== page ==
Blue Screen & Green Screen Photography

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Introduction:

The technology of compositing blue screen and green screen has improved to the point where you can pull a chroma key matte off of almost anything. However, the better the original photography and set-up, the better the matte extraction and composite.

Concept of Blue / Green Screen:

Blue Screen was originally invented as a film technique to separate the actors and composite them over another background. But why blue? Blue may have been chosen because it is least prominent in skin tone. Skin tone is made of a combination of red and green with a little blue.

Basic Blue Screen & Green Screen Photography by: Peter Kuran

Should I shoot Blue Screen or Green Screen?

The choice can be subjective as well as technical. If you are shooting on film and plan on doing the composite through traditional optical methods, you must shoot blue screen.

Subjective Considerations:

Is there one overall, overriding theme that would exclude one or the other? i.e. A sequence of Army personel wearing green fatigues and green camouflage paint would have an overall green bias and might be better shot blue screen for better separation.

Technical Considerations:

On film, the green layer has the finest grain structure. On NTSC video, the green channel has the highest sampling rate.

The blue layer of film is sharpest but is also the grainiest layer. In video, it is the noisiest channel. If you are shooting DV Video (4:1:1), it is probably best to stick with green screen.

Sources of Blue Screen & Green Screen:

Materials: Best materials for blue or green screen for rent and sale are the Digital Green or Digital Blue spandex material available from Composite Components. This provides the best reflectance of the desired color.

The "economy" method is the old "Chroma" Green and "Chroma" Blue or Tempo screen which is a spongy material available for rental and sale. This type of material is NOT preferred over Composite Components spandex material.

Lighting packages are available from: Flo-Co and KinoFlo. In our DVD Program, we used three basic set ups:

  1. Composite Components Digital Blue Screen (12x12) with their blue spike tubes and FloCo lighting units
  2. Composite Components Digital Green Screen with Kino Flo Image 80s (Tungsten 3200K
  3. Composite Components Video Blue Paint on a cove with Kino Flo Images 80s (Tungsten 3200K)

Paints: Digital Green and Digital Blue Paints are available from Composite Components. Paints can also be purchased from Rosco as Rosco Ulitimatte brand or Rosco Chroma Key paint. Questions about Rosco Scenic Paint, email scenepaint@rosco.com.

Support Materials:

Support materials can be purchased from a Rosco Dealer or on line from places such as FilmTools or Studio Depot. When laid flat or perpendicular to the blue/green screen, Rosco 3931 Rigid Silver can add "extra" screen without the addition of more screen, space or lights by reflecting the blue/green screen. Rigid Silver can be positioned under an actor against a blue/green screen providing a blue/green walking surface. This type of set up gives you the best separation of the foreground and the blue or green background. However, there is no interaction with the ground and reflections will have to be rotoscoped out. When shooting in a cove environment, the lighting must be consistent (such as all tungsten Kinoflos) and cannot create the same degree of separation. One benefit the cove has is that the shadows and floor interaction you wind up with may be useful for the composite.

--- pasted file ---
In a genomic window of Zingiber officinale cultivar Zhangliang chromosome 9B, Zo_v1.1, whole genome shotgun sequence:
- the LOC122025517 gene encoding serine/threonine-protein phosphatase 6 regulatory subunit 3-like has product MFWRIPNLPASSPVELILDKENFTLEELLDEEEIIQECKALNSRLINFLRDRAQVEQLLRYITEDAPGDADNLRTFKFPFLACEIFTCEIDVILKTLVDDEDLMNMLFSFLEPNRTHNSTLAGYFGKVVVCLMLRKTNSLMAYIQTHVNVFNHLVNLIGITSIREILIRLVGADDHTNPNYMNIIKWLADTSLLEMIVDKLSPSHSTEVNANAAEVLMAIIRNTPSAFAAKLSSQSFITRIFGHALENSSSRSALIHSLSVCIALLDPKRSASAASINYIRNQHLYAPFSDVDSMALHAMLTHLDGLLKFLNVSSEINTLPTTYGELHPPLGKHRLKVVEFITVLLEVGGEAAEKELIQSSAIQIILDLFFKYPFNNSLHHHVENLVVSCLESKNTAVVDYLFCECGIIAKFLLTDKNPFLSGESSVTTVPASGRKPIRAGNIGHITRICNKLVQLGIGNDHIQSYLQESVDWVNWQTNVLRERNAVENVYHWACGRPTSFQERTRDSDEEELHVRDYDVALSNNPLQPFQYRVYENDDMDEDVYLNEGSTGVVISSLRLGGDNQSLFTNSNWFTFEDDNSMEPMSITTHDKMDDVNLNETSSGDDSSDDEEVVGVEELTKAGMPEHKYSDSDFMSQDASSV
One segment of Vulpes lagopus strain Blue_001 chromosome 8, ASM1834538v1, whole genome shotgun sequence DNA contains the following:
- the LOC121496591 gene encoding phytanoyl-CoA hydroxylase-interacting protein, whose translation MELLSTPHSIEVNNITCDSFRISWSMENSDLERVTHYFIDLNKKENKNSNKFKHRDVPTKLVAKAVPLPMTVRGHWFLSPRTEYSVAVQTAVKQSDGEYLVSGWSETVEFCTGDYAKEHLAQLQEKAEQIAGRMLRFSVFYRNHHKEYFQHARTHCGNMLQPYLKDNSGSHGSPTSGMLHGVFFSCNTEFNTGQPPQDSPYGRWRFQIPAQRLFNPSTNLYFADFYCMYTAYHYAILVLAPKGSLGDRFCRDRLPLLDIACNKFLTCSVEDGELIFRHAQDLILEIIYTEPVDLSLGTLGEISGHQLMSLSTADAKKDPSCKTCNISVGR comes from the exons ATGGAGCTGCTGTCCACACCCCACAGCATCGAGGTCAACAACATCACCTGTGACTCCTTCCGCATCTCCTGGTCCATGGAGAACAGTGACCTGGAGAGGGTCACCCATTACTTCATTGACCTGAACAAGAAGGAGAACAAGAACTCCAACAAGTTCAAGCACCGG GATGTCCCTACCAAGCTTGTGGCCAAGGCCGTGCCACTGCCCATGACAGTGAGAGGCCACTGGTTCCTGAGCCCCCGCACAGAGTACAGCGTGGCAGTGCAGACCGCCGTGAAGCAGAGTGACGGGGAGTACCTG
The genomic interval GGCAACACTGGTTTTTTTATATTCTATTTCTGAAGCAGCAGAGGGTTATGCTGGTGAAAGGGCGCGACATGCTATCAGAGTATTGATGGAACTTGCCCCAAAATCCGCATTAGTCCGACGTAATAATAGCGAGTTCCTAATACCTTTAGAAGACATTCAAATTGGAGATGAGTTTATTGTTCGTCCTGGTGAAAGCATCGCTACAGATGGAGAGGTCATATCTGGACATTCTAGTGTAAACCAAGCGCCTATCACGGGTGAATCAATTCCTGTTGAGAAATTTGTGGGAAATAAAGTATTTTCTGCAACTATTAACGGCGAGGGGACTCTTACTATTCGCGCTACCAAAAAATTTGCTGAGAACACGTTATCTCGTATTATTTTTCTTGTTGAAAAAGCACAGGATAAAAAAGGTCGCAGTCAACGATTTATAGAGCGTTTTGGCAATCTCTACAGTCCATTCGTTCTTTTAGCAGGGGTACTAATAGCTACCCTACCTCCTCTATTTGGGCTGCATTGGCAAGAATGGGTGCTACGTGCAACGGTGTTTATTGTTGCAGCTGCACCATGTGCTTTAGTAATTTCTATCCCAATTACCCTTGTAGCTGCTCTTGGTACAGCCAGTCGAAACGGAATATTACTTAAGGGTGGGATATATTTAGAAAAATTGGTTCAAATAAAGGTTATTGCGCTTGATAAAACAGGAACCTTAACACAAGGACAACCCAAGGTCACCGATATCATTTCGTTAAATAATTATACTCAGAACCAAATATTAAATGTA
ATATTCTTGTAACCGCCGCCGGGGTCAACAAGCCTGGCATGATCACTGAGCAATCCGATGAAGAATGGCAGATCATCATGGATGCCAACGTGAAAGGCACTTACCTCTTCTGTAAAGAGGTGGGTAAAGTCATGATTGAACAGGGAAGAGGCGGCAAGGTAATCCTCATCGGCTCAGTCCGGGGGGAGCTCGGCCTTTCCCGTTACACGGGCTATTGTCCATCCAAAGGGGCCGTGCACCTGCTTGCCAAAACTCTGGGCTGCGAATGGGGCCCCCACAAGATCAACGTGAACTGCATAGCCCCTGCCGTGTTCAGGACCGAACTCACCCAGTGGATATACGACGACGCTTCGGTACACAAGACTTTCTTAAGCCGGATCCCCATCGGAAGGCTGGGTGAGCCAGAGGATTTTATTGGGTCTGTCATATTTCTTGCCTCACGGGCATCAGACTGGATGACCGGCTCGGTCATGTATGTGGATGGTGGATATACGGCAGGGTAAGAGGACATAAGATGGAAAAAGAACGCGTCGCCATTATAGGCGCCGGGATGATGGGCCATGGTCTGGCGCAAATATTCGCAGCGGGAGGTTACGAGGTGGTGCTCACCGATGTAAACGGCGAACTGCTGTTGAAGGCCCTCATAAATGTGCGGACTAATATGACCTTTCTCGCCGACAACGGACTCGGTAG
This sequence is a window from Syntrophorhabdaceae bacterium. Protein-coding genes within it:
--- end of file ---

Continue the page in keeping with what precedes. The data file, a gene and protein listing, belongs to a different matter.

Shooting on a Blue or Green Screen cove:

The object of the cove is to present a shooting environment where you can photograph the subject walking around on the floor and avoid a sharp line or edge where the floor meets the wall.

Special thanks to Ultimate for the use of their stage and Ultimate Advantage Software.

Blue & Green Screen tutorial book.

Now available on DVD documents the photographic aspects of chroma key photography and videography and answers many of the following questions:

  • What Resolution should I use?
  • Tracing Markers?
  • Set up Procedures?
  • Shooting Video Blue or Green Screen?
  • Pre Production Check list?
  • Storyboards? Sequences that require blue or green screen need more detailed boarding and choreography.
  • Costumes - Are the costumes shiny? Sheer? Frizzy? The SAME COLOR or close match to the Blue or Green Screen Color? Blue jeans?
  • What type of lighting and how much is needed?

Two versions are available: The Basic Program for $24.95 or the PLUS version ($99.95) which includes Standard Rez and HD Quicktime Blue Screen and Green Screen movies you can composite with as well as pdf manual and resources.

Even if you are a PRO at shooting blue screen or green screen, your clients, associates or crew can all benefit from this new teaching aid available now in our ONLINE STORE for a special introductory price.

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